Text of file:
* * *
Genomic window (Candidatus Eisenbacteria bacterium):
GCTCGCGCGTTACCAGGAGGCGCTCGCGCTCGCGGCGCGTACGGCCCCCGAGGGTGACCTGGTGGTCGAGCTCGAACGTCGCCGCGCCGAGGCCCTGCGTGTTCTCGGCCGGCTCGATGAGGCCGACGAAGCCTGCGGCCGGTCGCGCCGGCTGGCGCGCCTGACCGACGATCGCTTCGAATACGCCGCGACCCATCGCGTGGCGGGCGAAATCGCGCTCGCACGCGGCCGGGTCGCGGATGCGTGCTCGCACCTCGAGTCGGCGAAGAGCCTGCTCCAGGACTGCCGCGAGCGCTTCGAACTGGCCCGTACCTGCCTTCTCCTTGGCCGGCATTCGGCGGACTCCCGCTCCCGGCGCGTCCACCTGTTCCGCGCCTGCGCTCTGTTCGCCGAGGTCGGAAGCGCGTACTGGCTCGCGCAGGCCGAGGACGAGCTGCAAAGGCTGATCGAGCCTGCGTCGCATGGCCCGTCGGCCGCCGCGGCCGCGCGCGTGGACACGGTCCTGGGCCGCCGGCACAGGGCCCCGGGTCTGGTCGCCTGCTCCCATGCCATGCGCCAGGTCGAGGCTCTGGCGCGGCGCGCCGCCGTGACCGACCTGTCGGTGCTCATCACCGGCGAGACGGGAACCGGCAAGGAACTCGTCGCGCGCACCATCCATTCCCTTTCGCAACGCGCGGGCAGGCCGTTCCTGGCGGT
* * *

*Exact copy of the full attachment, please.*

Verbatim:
Genomic window (Candidatus Eisenbacteria bacterium):
GCTCGCGCGTTACCAGGAGGCGCTCGCGCTCGCGGCGCGTACGGCCCCCGAGGGTGACCTGGTGGTCGAGCTCGAACGTCGCCGCGCCGAGGCCCTGCGTGTTCTCGGCCGGCTCGATGAGGCCGACGAAGCCTGCGGCCGGTCGCGCCGGCTGGCGCGCCTGACCGACGATCGCTTCGAATACGCCGCGACCCATCGCGTGGCGGGCGAAATCGCGCTCGCACGCGGCCGGGTCGCGGATGCGTGCTCGCACCTCGAGTCGGCGAAGAGCCTGCTCCAGGACTGCCGCGAGCGCTTCGAACTGGCCCGTACCTGCCTTCTCCTTGGCCGGCATTCGGCGGACTCCCGCTCCCGGCGCGTCCACCTGTTCCGCGCCTGCGCTCTGTTCGCCGAGGTCGGAAGCGCGTACTGGCTCGCGCAGGCCGAGGACGAGCTGCAAAGGCTGATCGAGCCTGCGTCGCATGGCCCGTCGGCCGCCGCGGCCGCGCGCGTGGACACGGTCCTGGGCCGCCGGCACAGGGCCCCGGGTCTGGTCGCCTGCTCCCATGCCATGCGCCAGGTCGAGGCTCTGGCGCGGCGCGCCGCCGTGACCGACCTGTCGGTGCTCATCACCGGCGAGACGGGAACCGGCAAGGAACTCGTCGCGCGCACCATCCATTCCCTTTCGCAACGCGCGGGCAGGCCGTTCCTGGCGGT